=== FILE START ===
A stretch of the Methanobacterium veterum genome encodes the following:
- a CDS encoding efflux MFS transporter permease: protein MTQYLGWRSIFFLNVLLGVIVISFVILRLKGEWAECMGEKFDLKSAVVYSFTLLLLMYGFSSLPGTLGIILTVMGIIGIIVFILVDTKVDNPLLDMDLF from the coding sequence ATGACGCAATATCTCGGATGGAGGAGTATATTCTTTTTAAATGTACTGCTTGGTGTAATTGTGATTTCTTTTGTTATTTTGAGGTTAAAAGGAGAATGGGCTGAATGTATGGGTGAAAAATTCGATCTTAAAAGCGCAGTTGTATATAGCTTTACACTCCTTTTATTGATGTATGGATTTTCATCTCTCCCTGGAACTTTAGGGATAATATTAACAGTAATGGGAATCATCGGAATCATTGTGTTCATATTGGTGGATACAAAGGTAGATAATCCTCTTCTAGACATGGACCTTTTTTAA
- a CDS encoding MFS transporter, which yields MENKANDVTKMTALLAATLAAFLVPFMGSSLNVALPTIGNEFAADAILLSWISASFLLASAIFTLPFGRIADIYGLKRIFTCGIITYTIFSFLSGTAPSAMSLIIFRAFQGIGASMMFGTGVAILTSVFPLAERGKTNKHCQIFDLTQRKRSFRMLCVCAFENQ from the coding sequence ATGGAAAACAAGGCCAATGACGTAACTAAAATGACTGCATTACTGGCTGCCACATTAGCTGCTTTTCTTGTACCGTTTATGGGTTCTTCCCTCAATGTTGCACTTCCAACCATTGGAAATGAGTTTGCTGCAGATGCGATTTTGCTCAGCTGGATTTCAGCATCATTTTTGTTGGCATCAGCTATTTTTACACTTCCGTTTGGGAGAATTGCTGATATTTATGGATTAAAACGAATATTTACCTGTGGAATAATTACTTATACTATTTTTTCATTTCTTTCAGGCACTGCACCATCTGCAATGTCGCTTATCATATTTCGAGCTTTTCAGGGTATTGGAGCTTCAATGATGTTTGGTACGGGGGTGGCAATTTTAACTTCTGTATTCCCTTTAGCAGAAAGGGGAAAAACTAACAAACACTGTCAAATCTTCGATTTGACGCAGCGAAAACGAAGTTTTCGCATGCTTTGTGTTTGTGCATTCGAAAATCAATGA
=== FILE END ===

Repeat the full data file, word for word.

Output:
A stretch of the Methanobacterium veterum genome encodes the following:
- a CDS encoding efflux MFS transporter permease: protein MTQYLGWRSIFFLNVLLGVIVISFVILRLKGEWAECMGEKFDLKSAVVYSFTLLLLMYGFSSLPGTLGIILTVMGIIGIIVFILVDTKVDNPLLDMDLF from the coding sequence ATGACGCAATATCTCGGATGGAGGAGTATATTCTTTTTAAATGTACTGCTTGGTGTAATTGTGATTTCTTTTGTTATTTTGAGGTTAAAAGGAGAATGGGCTGAATGTATGGGTGAAAAATTCGATCTTAAAAGCGCAGTTGTATATAGCTTTACACTCCTTTTATTGATGTATGGATTTTCATCTCTCCCTGGAACTTTAGGGATAATATTAACAGTAATGGGAATCATCGGAATCATTGTGTTCATATTGGTGGATACAAAGGTAGATAATCCTCTTCTAGACATGGACCTTTTTTAA
- a CDS encoding MFS transporter, which yields MENKANDVTKMTALLAATLAAFLVPFMGSSLNVALPTIGNEFAADAILLSWISASFLLASAIFTLPFGRIADIYGLKRIFTCGIITYTIFSFLSGTAPSAMSLIIFRAFQGIGASMMFGTGVAILTSVFPLAERGKTNKHCQIFDLTQRKRSFRMLCVCAFENQ from the coding sequence ATGGAAAACAAGGCCAATGACGTAACTAAAATGACTGCATTACTGGCTGCCACATTAGCTGCTTTTCTTGTACCGTTTATGGGTTCTTCCCTCAATGTTGCACTTCCAACCATTGGAAATGAGTTTGCTGCAGATGCGATTTTGCTCAGCTGGATTTCAGCATCATTTTTGTTGGCATCAGCTATTTTTACACTTCCGTTTGGGAGAATTGCTGATATTTATGGATTAAAACGAATATTTACCTGTGGAATAATTACTTATACTATTTTTTCATTTCTTTCAGGCACTGCACCATCTGCAATGTCGCTTATCATATTTCGAGCTTTTCAGGGTATTGGAGCTTCAATGATGTTTGGTACGGGGGTGGCAATTTTAACTTCTGTATTCCCTTTAGCAGAAAGGGGAAAAACTAACAAACACTGTCAAATCTTCGATTTGACGCAGCGAAAACGAAGTTTTCGCATGCTTTGTGTTTGTGCATTCGAAAATCAATGA